September 3, 2015, Thursday — Prison


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“If a law is unjust, a man is not only right to disobey it, he is obligated to do so.” —Widely attributed to Thomas Jefferson (some say this quotation is apocryphal)

“If the machine of government is of such a nature that it requires you to be the agent of injustice to another, then, I say, break the law.”—Henry David Thoreau, whose treatment of civil disobedience in the face of unjust laws influenced Dr. Martin Luther King, Jr.

Innocent Prisoner

An innocent woman is in prison tonight in Kentucky. Her name is Kim Davis.

She is in prison because one of the laws of her country, the United States of America, is unjust.

She has, rightly, refused to obey that law.

According to that unjust law, she must abandon her own deeply held belief and accept the justice of the law, or be arrested and jailed.

She has chosen to accept arrest and jail rather than abandon her belief. (Here is a link to a detailed story about the case by the New York Times.)

So begins a confrontation that was inevitable, a conflict between judicial tyranny and individual courage.

And it is a story that could be of interest to Pope Francis, who has said all children deserve and have an inalienable right to a father and a mother.

Indeed, a Church source advises that Francis may soon decide to delegate a personal representative to visit Kim on his behalf…


This case is the result of a wrong and unjust law passed on June 26 by the US Supreme Court when it ruled to permit homosexual “marriage” throughout the US. (Note: The ruling passed in a close 5-4 vote; but two of the 5 approving Justices should have recused themselves, because they had already presided over homosexual “marriages” and so had prejudged the case before hearing arguments; this means the vote was not only very close but actually illegitimate from the outset).

Kim is the first of many US citizens unwilling to abandon their principles before such an unjust law.

The consequence today? One of the saddest — and most shocking — things ever to happen in modern America: an ordinary American citizen has been dragged off to prison simply for refusing to violate her Christian beliefs on marriage.
Kim Davis, 49 (photo), a clerk in Rowan County, Kentucky, is an Apostolic Christian.

She was sent to jail for contempt by federal judge David L. Bunning after she stood by her refusal to issue marriage licenses to homosexual couples seeking them under the tainted June 26 US Supreme Court decision which imposed homosexual “marriage” on all 50 states — including states whose people and legislatures had voted to prohibit it.

Davis said she had “no choice” because issuing the licenses would have conflicted with her religious beliefs.

Though lawyers for the homosexual couples had asked the judge to fine Ms. Davis rather than send her to jail, the judge imposed jail time anyway, saying he thought a fine would be insufficient to force her compliance.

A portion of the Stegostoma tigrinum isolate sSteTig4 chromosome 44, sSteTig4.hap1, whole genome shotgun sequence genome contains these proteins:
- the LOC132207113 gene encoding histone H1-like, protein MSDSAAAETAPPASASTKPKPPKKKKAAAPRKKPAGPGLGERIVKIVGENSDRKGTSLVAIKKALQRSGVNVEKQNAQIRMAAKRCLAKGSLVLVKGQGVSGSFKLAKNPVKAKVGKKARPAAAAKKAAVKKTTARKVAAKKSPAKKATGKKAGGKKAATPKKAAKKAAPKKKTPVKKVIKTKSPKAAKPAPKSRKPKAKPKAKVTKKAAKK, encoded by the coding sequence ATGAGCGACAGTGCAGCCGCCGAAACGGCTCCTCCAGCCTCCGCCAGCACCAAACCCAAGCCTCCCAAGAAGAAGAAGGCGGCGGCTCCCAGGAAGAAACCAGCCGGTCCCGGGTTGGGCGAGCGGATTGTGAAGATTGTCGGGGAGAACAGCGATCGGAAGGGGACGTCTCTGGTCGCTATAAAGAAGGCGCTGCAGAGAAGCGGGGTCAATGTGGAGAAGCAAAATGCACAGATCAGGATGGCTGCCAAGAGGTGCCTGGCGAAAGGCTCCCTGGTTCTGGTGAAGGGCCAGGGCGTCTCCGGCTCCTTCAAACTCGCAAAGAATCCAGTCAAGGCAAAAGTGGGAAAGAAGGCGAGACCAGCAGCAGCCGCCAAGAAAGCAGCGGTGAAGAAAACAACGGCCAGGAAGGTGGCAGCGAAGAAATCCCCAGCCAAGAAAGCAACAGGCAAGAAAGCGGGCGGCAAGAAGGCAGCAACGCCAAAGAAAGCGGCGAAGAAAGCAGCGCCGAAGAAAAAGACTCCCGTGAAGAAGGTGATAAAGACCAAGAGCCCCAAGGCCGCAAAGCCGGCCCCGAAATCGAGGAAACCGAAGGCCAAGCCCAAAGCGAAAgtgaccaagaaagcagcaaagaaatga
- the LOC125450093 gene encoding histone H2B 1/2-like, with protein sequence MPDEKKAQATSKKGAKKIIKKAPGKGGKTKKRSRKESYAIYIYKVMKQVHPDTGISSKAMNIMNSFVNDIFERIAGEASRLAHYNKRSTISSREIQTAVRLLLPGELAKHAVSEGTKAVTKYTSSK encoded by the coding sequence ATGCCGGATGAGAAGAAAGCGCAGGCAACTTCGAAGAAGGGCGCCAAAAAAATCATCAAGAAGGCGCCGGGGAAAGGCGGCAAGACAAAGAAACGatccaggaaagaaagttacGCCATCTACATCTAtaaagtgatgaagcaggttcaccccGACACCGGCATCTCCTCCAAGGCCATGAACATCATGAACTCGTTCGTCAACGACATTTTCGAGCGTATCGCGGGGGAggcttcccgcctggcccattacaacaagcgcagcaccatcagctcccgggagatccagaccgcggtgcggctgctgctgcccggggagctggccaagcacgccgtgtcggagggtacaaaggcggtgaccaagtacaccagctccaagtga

A Form of Tyranny

So this is what it has come to: the US government is applying force to induce a person to do what she knows is wrong.

This is clearly a form of tyranny.

An unprecedented new type of dictatorship has begun to take power in America.

The Christian opposition to homosexual “marriage” has become, in the eyes of this regime, pernicious — something to be severely punished.

And so Pope Francis, who arrives in the US on September 22, in less than three weeks, will touch ground that day in a land whose public officials are increasingly hostile to everything he has had to say about marriage and the family since the start of his pontificate.

And now this hostility, long gloved, is showing its fist.

The Pope’s Position

The Pope has in recent months — echoing positions he has taken for many years — given unswerving support to the family composed of a father, mother and children.

One of the most compelling points he makes, repeatedly, is that children have a right to both a mother and father.

“It is necessary to insist on the fundamental pillars that govern a nation: its intangible assets,” Francis said on November 17, 2014 in a talk in Rome. “The family is the foundation of co-existence and a guarantee against social fragmentation. Children have a right to grow up in a family with a father and a mother capable of creating a suitable environment for the child’s growth and emotional development.” (link) (Note: The full text of the talk is below.)

As cardinal archbishop of Buenos Aires, before his election as Pope in March of 2013, Jorge Bergoglio took pains to condemn homosexual marriage as the work of the “Father of Lies” seeking to “destroy God’s plan,” warning that in jeopardy are “the lives of many children who will be discriminated against in advance, and deprived of their human development given by a father and mother and willed by God.”

Indeed, children raised by homosexual couples are by definition “motherless” or “fatherless,” from their most tender years — “discriminated against in advance,” as the Pope has said — a situation universally found pitiable by sympathetic people, and now institutionalized.

It is another injustice harming the weak and defenseless in a society which is well practiced in exploiting — even killing — the weak and defenseless for its own interests, as the recent revelations about Planned Parenthood have made crystal clear.